But that is certainly no excuse for Justin Trudeau. He has unfulfilled promises from 2015. He is the one that still needs to prove he can save our environment. He has commitments to our aboriginals. And he still has to explain the events that cost him a justice minister and another cabinet member, his principal secretary and the clerk of the privy council. His hypocrisy in declaring himself an environmentalist and then buying the Trans Mountain pipeline has been a very difficult pill for many liberals to swallow.

His story is that he traded it for a guarantee from Alberta’s previous NDP government to put a cap on carbon from the extraction and the upgrading of the bitumen to allow it to be exported.

The incoming premier of Alberta, Jason Kenney, has promised an end to all environmental protections in Alberta and threatened court proceedings to get the B.C. and federal governments out of his way. Now if we could just get Mr. Kenney to bend over, we could show Justin Trudeau what to do with his pipeline.

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Copyright 2019 © Peter Lowry

Complaints, comments, criticisms and compliments can be sent to  peter@lowry.me

Where’s Jagmeet Singh?

Saturday, April 20th, 2019

Somebody needs to check the potholes on the Yellow Brick Road. Could NPP leader Jagmeet Singh have fallen into one of them? If it was not the daily feed of twits on his Twitter account from the NDPer’s office, we could assume he might be on holiday somewhere.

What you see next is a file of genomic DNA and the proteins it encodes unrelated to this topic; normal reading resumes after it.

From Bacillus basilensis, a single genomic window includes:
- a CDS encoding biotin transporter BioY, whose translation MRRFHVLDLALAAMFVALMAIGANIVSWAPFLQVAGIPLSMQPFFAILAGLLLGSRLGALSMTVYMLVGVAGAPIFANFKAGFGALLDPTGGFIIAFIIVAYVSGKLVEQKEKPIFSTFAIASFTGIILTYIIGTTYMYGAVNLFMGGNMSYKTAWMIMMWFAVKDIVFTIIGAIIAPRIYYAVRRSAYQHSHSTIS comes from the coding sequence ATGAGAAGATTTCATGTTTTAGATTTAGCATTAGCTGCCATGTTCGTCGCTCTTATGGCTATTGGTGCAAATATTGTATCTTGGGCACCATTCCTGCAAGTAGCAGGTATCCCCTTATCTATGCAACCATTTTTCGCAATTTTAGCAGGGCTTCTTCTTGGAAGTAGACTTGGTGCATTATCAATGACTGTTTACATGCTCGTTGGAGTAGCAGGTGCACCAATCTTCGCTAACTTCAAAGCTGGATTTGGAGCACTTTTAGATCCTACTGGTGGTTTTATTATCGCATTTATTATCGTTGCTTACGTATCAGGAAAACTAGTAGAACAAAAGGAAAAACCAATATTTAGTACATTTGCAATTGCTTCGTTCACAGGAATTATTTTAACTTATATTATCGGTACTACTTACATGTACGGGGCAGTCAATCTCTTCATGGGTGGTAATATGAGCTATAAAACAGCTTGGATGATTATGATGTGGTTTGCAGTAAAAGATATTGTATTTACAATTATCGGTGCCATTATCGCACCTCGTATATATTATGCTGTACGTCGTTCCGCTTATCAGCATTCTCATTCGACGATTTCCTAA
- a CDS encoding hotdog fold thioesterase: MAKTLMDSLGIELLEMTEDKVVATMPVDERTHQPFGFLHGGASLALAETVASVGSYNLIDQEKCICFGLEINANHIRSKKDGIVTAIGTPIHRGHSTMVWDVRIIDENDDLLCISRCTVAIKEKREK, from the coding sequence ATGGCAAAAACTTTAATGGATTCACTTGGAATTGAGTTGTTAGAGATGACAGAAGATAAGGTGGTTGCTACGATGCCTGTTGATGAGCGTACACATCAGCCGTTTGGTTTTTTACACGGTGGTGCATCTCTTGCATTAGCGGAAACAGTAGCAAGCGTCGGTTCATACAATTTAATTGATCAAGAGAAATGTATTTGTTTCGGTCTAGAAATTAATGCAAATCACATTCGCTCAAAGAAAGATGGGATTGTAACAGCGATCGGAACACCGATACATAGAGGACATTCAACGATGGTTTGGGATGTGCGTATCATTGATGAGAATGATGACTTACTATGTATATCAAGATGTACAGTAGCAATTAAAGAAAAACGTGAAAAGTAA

Mind you, he and the wife do need a holiday. To spend your honeymoon getting your husband elected to parliament is a challenge to any new wife. Day in, day out political campaigning does little for a marriage.

And it is not as though the NDP leader is having much impact on the pollsters or the public or the news media or his caucus in Ottawa. Basically, Jagmeet Singh is nowhere. As they say, he has been tried in the balance, and found wanting. He is basically a very wanting guy.

It is kind of like his twits from his office on Twitter. The past three days, we have seen standard NDP boiler-plate smoke on housing, (inadequate), workers’ rights (serious) and climate change (this is bad). Buried in this material was a note that he might currently be in Nanaimo, on beautiful Vancouver Island.

With close to six months remaining before the October 21 poll date set for this year, you hardly need pollsters to tell you that not all Canadians are pleased with the performance of the liberal government.